Sunday, March 21, 2010

Good Reasons Not to Diet

When trying to control our weight, many of us try to adjust our eating first, often using a too-good-to-be-true fad diet. But as you’ve learned, eating is just part of your body’s complex weight-management system—and many of the other factors are out of your control.

If you’re a potential dieter, here are the facts you don’t want to know:
• Most dieters succeed initially.

• Of those who do, very few keep their slimmed-down body weight for more than a couple of years. Most regain their original weight, along with a few extra pounds of anti-starvation insurance.

• Most dieters cannot lose large amounts of weight. As they reduce their food intake, the body slows its metabolism to compensate.

• Time is the great diet equalizer. Although some diets appear to work faster at first, the results are strikingly similar over the long term.

All of these points add up to a compelling reason not to diet—namely, diets rarely work. Unfortunately, a quirk of human biology makes diets appear to work better than they actually do, but only for the first few weeks. When you first reduce your eating, your body uses its storage of glycogen first. Glycogen is an energy reserve made up of sugar—it’s not as efficient as fat storage, so your body doesn’t keep a lot of it around. However, your body can get the energy from its glycogen reserve more easily, so that’s what it does. The trick is that glycogen can be stored only with a good bit of extra water. As you burn up the glycogen, your body releases the extra water. In other words, the easy initial weight loss of any new diet is usually excess water that your body will regain later. Fat is more persistent.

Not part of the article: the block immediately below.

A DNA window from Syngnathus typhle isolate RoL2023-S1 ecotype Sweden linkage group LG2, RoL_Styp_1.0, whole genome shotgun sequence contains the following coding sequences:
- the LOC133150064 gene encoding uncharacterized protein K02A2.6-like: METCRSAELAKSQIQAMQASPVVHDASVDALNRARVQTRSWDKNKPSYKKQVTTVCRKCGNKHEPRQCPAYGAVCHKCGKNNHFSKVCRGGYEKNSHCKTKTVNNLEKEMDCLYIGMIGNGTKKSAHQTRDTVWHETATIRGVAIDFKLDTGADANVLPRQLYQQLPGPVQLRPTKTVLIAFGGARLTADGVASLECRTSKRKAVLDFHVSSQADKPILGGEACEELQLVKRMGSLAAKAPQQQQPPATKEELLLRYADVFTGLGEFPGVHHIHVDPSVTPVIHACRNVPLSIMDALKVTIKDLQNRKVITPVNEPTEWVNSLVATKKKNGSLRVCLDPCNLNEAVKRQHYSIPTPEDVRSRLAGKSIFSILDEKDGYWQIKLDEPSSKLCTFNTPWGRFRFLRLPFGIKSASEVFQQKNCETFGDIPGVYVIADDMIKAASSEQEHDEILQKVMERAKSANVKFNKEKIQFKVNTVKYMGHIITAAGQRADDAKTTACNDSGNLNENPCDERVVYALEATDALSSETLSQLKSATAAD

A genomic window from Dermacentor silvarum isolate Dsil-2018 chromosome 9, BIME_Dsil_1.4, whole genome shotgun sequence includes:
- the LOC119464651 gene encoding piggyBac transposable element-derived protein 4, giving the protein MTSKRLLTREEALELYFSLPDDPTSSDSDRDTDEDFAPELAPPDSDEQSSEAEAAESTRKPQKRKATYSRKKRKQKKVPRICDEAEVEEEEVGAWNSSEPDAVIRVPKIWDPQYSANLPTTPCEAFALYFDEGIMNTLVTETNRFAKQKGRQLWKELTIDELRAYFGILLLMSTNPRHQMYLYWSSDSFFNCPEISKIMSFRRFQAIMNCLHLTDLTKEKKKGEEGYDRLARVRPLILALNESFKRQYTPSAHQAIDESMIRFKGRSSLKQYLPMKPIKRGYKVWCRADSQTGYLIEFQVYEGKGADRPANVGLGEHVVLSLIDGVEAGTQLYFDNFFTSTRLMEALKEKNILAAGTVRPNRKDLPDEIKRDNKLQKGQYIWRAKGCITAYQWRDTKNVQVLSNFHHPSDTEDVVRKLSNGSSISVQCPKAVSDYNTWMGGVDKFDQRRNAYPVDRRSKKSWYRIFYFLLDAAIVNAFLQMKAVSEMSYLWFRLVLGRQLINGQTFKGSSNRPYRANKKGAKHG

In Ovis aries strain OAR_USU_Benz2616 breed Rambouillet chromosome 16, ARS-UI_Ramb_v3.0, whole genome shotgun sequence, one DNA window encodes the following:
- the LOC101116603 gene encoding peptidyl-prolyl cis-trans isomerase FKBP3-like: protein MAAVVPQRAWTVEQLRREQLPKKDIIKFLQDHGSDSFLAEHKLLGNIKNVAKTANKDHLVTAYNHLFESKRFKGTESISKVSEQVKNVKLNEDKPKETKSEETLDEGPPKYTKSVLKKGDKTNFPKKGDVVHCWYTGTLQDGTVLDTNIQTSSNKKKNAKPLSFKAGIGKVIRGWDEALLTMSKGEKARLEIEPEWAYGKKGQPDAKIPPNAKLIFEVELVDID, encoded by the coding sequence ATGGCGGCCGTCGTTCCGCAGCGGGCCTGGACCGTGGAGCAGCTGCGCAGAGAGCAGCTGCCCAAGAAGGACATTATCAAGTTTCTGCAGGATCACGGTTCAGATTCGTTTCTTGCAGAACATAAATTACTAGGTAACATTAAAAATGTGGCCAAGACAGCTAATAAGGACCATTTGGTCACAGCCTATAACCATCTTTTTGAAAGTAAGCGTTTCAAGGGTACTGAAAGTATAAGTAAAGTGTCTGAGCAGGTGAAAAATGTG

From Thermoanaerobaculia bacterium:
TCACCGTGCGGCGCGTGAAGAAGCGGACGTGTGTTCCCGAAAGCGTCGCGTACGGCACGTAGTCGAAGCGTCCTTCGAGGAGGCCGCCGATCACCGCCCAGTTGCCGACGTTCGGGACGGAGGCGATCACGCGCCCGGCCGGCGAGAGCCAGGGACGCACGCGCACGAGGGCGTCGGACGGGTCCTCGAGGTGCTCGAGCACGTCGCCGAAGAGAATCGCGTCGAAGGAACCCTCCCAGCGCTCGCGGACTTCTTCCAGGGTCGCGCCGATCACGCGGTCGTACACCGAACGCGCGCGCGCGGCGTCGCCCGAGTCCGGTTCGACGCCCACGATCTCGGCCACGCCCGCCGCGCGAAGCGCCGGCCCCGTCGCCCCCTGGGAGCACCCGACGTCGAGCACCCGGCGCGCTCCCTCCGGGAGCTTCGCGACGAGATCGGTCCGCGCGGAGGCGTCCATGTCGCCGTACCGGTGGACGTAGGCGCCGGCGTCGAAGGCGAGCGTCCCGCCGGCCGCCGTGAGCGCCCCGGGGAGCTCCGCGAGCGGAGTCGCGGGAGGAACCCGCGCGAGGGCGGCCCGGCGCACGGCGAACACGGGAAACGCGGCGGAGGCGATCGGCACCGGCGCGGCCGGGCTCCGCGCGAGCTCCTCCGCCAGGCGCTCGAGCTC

If all this isn’t bad enough, sudden weight loss may cause problems of its own, or at least fail to give you the health boost you expect. Here are the potential problems:

• When you lose large amounts of weight quickly, you’re likely to lose valuable muscle mass at the same time, especially if you aren’t performing a regimen of strength-training exercises.

• Some studies suggest that extreme dieting cuts out subcutaneous fat first, leaving the more dangerous visceral fat in place.

• Going through continuous cycles of weight loss and weight gain strains your body, and may encourage it to keep hoarding calories, making your weight creep up the scale.

Lastly, a body that’s been rapidly dieted down to a healthy BMI might not be healthy at all. Some controversial studies have discovered a phenomenon known as the obesity paradox. As you might expect, high BMIs are associated with higher rates of certain debilitating diseases (for example, congestive heart failure, coronary artery disease, and chronic renal disease). But the obesity paradox finds that once people have these diseases, those with higher BMIs have better survival rates. Some scientists believe this effect is just an illusion that might be caused by the fact that, at their more severe, many of these diseases can cause weight loss. But many experts argue that it reflects the danger of rapid weight-loss regimens, which can eat up healthy tissue from muscles and organs along with fat.

Source of Information : Oreilly - Your Body Missing Manual

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